One of the odd activities that stimulates both dopamine and stress simultaneously.
But if you’re lucky enough to get through the venture stress free, you may experience the post-spree crash, days, weeks, or even months later.
This is due to regret.
Have you ever bought something only to, soon after, think ‘why the hell did I buy that?’ – in other words, waste your money?
If so, then it’s no secret that it sucks… big time.
You’re not only left out of pocket, but now have an item of clothing in your possession, that you’ll never wear, to keep stored away.
Well, you unfortunately can’t go and get your money back from those dud purchases (unless you have a receipt and a great returns policy!), so all that is left to do is to make sure that you don’t waste your money again in the future.
Today, I’m going to outline 7 ways to stop wasting your money on clothes shopping, so you will know how to spot a bad purchase in the future.
Stop Buying Unnecessary Items
I suppose it would be fitting to start with the most general point:
if you don’t need clothes, then don’t buy them.
Now, this isn’t necessarily saying that you shouldn’t add an epic piece to your wardrobe once and a while, but there is a stage when purchases become unnecessary, as you really don’t need any more clothes.
Unfortunately, I know this all too well – I’m very guilty when it comes to ties, and have too many to feasibly wear them all.
Therefore, any more purchases of ties would be unnecessary and, more than likely, a waste of money.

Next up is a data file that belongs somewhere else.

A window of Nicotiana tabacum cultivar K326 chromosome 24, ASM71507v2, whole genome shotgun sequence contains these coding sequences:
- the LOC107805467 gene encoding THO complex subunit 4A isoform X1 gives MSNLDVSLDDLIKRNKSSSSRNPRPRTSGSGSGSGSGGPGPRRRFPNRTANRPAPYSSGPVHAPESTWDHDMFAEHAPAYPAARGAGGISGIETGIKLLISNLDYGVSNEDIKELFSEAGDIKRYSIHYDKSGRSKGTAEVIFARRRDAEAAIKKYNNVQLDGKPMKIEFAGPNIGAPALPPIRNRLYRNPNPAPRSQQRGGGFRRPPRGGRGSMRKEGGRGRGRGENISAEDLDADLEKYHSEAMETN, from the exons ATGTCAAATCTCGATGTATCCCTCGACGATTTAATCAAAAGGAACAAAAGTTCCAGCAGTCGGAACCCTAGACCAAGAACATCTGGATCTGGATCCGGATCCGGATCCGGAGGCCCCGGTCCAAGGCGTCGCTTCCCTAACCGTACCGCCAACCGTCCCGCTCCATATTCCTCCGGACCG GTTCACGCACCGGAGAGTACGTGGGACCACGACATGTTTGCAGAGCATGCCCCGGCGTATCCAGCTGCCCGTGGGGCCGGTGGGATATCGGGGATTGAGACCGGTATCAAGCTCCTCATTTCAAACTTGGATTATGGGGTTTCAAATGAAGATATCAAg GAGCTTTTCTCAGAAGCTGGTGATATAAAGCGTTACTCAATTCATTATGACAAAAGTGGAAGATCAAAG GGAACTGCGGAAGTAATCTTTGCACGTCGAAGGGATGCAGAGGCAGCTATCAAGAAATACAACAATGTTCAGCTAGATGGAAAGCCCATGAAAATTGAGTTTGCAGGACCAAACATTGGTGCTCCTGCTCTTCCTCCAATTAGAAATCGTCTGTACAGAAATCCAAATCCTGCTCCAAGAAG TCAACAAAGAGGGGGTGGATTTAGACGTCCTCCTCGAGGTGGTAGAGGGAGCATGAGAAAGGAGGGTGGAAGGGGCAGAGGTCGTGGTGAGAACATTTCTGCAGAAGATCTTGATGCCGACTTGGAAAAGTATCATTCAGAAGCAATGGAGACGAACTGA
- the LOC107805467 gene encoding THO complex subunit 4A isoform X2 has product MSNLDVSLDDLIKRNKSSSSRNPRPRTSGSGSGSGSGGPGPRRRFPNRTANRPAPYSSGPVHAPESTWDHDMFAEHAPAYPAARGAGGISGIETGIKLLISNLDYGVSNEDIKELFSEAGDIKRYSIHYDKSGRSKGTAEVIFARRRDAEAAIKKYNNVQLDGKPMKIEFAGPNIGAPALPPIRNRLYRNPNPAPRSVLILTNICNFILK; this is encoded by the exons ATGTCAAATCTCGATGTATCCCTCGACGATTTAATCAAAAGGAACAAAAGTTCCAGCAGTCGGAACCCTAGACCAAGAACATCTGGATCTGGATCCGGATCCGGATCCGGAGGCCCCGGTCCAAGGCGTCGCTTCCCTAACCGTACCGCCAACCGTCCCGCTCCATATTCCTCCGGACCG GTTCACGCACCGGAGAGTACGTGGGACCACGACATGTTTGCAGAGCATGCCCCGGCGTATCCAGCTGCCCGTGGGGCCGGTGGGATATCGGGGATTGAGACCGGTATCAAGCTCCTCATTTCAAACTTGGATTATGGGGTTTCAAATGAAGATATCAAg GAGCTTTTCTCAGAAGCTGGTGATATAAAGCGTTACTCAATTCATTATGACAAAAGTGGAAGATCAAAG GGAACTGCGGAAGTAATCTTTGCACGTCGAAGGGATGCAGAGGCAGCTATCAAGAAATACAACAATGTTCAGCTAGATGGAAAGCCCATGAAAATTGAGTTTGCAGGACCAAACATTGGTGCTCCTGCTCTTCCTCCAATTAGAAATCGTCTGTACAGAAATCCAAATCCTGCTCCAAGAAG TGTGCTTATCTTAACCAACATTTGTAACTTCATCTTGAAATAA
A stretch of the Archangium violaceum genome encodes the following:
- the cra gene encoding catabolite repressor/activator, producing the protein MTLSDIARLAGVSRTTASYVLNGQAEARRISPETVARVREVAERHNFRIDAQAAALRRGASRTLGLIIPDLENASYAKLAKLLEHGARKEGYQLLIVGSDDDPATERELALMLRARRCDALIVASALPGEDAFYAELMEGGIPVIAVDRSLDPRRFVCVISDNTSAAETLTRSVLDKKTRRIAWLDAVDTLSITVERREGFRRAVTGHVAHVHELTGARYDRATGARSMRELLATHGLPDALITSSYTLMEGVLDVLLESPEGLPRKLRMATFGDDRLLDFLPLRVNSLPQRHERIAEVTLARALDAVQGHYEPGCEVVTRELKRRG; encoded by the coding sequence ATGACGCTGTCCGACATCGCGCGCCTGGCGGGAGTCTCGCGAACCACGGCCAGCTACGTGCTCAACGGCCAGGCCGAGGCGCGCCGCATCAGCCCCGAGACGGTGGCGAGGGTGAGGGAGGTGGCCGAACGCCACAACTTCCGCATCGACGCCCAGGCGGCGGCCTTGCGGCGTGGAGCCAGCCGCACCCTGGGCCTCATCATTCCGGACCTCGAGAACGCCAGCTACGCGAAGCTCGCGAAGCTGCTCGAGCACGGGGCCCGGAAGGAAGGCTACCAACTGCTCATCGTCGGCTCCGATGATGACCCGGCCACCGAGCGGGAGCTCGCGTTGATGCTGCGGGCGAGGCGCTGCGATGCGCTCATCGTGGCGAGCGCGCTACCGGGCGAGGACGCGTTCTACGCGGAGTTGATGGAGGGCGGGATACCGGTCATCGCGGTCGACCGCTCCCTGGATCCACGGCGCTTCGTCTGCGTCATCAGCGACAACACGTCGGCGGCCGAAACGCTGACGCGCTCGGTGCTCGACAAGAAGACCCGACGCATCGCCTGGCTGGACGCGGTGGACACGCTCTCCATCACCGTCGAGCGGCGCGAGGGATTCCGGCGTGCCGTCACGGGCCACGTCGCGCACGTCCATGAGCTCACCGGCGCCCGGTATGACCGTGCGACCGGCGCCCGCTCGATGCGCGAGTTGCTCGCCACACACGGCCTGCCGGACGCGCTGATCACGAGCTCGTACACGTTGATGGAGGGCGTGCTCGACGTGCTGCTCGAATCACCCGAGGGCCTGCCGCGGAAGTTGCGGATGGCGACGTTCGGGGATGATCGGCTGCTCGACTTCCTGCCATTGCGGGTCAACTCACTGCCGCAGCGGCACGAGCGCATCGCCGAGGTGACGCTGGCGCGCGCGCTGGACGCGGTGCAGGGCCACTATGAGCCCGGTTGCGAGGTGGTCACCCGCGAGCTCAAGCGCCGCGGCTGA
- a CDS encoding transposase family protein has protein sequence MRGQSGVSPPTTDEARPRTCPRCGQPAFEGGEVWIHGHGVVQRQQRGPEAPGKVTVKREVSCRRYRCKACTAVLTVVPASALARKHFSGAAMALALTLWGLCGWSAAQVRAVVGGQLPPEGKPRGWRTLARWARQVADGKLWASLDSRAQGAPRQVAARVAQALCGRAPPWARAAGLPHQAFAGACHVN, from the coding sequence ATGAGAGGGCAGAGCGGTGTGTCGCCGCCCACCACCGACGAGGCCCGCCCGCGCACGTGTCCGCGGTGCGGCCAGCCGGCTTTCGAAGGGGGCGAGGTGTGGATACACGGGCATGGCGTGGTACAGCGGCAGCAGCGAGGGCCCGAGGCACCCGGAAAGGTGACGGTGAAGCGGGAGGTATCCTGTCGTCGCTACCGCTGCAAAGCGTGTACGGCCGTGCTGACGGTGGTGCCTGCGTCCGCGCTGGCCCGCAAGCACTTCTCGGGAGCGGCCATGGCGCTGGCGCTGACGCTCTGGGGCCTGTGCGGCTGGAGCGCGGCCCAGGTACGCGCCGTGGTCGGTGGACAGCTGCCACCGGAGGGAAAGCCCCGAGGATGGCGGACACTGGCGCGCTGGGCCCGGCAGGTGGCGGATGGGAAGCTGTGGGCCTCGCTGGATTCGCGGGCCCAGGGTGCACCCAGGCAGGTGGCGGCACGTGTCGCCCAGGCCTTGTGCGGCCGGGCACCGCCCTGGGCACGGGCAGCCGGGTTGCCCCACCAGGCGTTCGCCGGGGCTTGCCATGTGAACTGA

Think next time you’re buying something if you really need it or not. If you don’t, then you will just be wasting your money on clothes.
Leave it if it has a Bad Fit
Regardless of what item you’re trying on, one thing that consumers consistently waste their money on are bad fitting clothes.
They’re a waste because:
- You won’t want to wear them. You will get less use out of them, which will make them less cost effective than something that you enjoy wearing.
- As you’re holding onto something that doesn’t fit you, you’re taking away the opportunity for someone, who actually fits them item, to buy it, who would perhaps use the resource more frequently (and thus less wastefully).
The fix is to try on as many sizes as you can, to find the best fit possible.
You’ll love the way the item looks on you, and know that you got the best one there for you. You will have no regrets.
It’s not always easy, and is most definitely time consuming, but getting things right first time is better than buying first, and asking questions later.
Don’t buy it JUST Because it’s ‘On Sale’ – 7 Ways to STOP Wasting Your Money on Clothes
Sales are a manipulation, and are probably the number one thing that consumers waste their money on.
We have already covered that you should resist buying unnecessary items – I must reiterate this point here, as buying random toot is especially tempting in a sale.
You must again think to yourself: ‘do I really need that?’
If the answer isn’t a definitive yes, then give the potential impulse buy a second thought, and question yourself more on it: ‘how often would I wear it?’, ‘what would I wear it with?’, ‘are there any aspects of the item that I don’t like?’
Just because you don’t need something that’s in the sale, it doesn’t mean that it won’t make a good addition to your wardrobe.
But the key is being selective and smart in only buy pieces that you think you’ll wear, and will combine well with the rest of your clothing.
A good indicator that a piece in the sale is worth a purchase is if you think you would pay full price for it.
However, an important point to remember is that you must resist buying something in the sale that isn’t perfect for you, such as not fitting you correctly, or having styling options that you don’t like.
A low price point does not justify a compromise in the enjoyment of an item.
Don’t buy too Many ‘Bold’ Pieces
This point is all about interchangeability.